AFRL interns showcase their work in annual poster session at Wright-Patterson

WRIGHT-PATTERSON AIR FORCE BASE, Ohio (AFRL) – After canceling 2020’s event because of the COVID-19 pandemic, the Air Force Research Laboratory’s Materials and Manufacturing Directorate’s annual student poster session was back on again for 2021. In previous years, as many as 70 student researchers have participated; however, this year’s event was considerably smaller. Because COVID-19 is still with us, this year’s event was a “hybrid” one to ensure safe social distancing, with 27 students distributed over two in-person sessions, and 11 presenting virtually.

Held on August 3 and 5, the poster session was an opportunity for student interns at AFRL to showcase their work. The students came from several universities around the country and included all education levels, from high school and college undergrads to PhD candidates.

Most of the students returned to their respective schools following the poster session, but some went back to the lab to continue their internships. Some have worked at AFRL for longer than a year; others have been employed for more than one summer internship.

According to event’s organizer, student program manager Asheley Blackford, some of the students are directly supporting their capstones, theses, or dissertations with the research they have been doing at AFRL. The session gives the students experience in creating an effective technical poster and presenting it to an audience of peers and subject matter experts. It also helps them build their professional portfolios.

Dr. Richard Vaia, Chief Scientist for the Materials and Manufacturing Directorate, opened the first of the two in-person sessions, both of which were held on August 5 in AFRL’s “cafetorium,” by thanking the students and their mentors from both academia and AFRL. In reference to the pandemic, Vaia took note of what a challenging year it has been, saying that in spite of that challenge, this year’s internships have been a huge success.

“Getting new ideas, new folks, in collaborating and driving the science,” said Vaia in describing the importance of the interns’ contributions to the laboratory’s research efforts. “You guys are all part of it. It’s not just the science you do, but the engagement you have and the energy you bring that makes the laboratory such a wonderful place to work.”

He went on to remark that the annual poster session was the highlight of the summer.

The interns at the session represented 15 universities from across the nation, including local institutions Wright State and the University of Dayton.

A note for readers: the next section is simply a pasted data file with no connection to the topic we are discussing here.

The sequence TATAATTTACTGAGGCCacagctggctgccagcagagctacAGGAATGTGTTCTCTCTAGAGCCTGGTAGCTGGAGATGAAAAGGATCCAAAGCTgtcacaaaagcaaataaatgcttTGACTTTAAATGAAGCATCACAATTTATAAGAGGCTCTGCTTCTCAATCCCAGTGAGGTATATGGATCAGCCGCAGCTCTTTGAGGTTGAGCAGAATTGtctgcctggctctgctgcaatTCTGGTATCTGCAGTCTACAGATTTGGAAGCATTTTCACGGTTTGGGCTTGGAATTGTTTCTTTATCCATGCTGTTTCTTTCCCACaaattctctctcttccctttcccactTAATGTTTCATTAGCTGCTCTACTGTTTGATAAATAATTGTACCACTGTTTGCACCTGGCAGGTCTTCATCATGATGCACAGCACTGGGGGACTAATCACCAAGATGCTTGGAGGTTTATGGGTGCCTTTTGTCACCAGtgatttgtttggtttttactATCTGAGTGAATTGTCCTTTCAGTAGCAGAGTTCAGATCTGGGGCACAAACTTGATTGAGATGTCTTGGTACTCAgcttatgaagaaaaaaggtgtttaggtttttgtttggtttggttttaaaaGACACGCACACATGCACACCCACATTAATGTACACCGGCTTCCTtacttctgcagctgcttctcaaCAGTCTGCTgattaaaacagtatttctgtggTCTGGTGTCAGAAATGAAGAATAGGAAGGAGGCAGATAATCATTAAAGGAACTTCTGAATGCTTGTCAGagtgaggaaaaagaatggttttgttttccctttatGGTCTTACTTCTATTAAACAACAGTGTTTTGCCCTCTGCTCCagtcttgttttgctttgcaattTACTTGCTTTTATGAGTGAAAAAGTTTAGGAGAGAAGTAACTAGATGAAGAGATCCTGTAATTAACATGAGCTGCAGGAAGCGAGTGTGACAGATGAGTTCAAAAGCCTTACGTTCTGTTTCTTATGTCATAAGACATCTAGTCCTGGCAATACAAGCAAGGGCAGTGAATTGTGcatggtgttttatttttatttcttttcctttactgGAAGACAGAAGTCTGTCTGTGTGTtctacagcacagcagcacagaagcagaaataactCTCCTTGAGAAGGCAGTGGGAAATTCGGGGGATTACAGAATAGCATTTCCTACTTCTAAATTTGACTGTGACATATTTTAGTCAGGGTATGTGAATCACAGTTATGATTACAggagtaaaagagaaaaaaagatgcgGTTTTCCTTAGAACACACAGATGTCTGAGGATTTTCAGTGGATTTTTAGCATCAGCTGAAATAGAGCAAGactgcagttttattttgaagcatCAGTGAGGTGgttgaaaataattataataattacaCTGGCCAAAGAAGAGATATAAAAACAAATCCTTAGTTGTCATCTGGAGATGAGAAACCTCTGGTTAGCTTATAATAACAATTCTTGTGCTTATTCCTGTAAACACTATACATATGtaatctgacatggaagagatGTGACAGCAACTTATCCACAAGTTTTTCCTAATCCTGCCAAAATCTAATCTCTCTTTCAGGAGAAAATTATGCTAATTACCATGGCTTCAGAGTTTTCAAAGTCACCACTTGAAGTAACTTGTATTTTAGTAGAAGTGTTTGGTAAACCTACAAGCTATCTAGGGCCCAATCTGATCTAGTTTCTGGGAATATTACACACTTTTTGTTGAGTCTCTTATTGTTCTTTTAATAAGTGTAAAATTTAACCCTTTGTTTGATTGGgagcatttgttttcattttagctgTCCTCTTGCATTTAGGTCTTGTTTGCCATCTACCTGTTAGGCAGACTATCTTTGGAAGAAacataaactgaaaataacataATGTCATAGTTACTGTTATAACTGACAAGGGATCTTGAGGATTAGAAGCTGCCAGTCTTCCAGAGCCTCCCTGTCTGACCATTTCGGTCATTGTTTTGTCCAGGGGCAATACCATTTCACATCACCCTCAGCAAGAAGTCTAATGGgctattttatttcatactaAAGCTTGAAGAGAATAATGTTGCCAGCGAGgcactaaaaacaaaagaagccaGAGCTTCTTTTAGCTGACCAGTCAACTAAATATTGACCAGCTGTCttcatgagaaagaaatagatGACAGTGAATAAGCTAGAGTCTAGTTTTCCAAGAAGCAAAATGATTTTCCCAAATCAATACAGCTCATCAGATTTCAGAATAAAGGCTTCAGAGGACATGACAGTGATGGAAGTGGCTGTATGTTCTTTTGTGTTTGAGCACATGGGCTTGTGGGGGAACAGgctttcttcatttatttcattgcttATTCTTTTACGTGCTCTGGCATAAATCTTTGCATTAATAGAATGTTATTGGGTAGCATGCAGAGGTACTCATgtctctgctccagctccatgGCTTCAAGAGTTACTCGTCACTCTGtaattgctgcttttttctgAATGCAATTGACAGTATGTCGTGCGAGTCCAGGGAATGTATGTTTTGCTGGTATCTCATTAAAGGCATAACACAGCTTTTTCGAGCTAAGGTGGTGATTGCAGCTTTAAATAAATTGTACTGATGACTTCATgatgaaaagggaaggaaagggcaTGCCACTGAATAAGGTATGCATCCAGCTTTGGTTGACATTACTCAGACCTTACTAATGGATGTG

Blackford spoke of the challenges she had to face in not only organizing the poster session, but also in the management of the internship program in 2021. To stay compliant with CDC guidelines, some of the summer internships were “virtual.” That is, the students’ AFRL research was done in campus facilities at their respective universities instead of onsite at Wright-Patterson.

Even when having to work or attend the poster session virtually, however, the students were happy with their experience at AFRL.

For example, when Marco Martinez, a PhD candidate from Texas A&M University, was asked about working at AFRL, his response was typical of the interns taking part in the session. He said that it was an opportunity to engage in research that had real applications. “It’s been really great to be in the lab and see what working in a world-class institution feels like,” he added.

Joseph Beckett, an intern from the University of Dayton, expressed a similar sentiment, saying, “It’s made me a much stronger engineer.”

Blackford closed out the virtual session by saying that she hoped to see everyone in person next year.

Although most would agree that in-person is the preferred work environment in a research lab, the virtual alternative – even for interns – has allowed projects to continue nearly uninterrupted.

“In the pandemic environment,” said Blackford, “we wanted to continue to support the innovative research that our students perform throughout the year and summer. Providing opportunities for students to be able to work remotely, and still maintain that strong interaction and communication with their research mentors, was our top priority.

“Year-round and summer internships are very valuable experiences,” she continued. “The fact we were able to support students remotely and in-person safely during the pandemic shows how we can successfully persevere through even the most challenging times!”

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Wright State University student intern Alexander Vehre explains his poster. Vehre is an undergraduate majoring in mechanical engineering. (U.S. Air Force photo/Micah Hung)

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The in-person poster sessions meant masks and social distancing because of COVID-19. (U.S. Air Force photo/Micah Hung)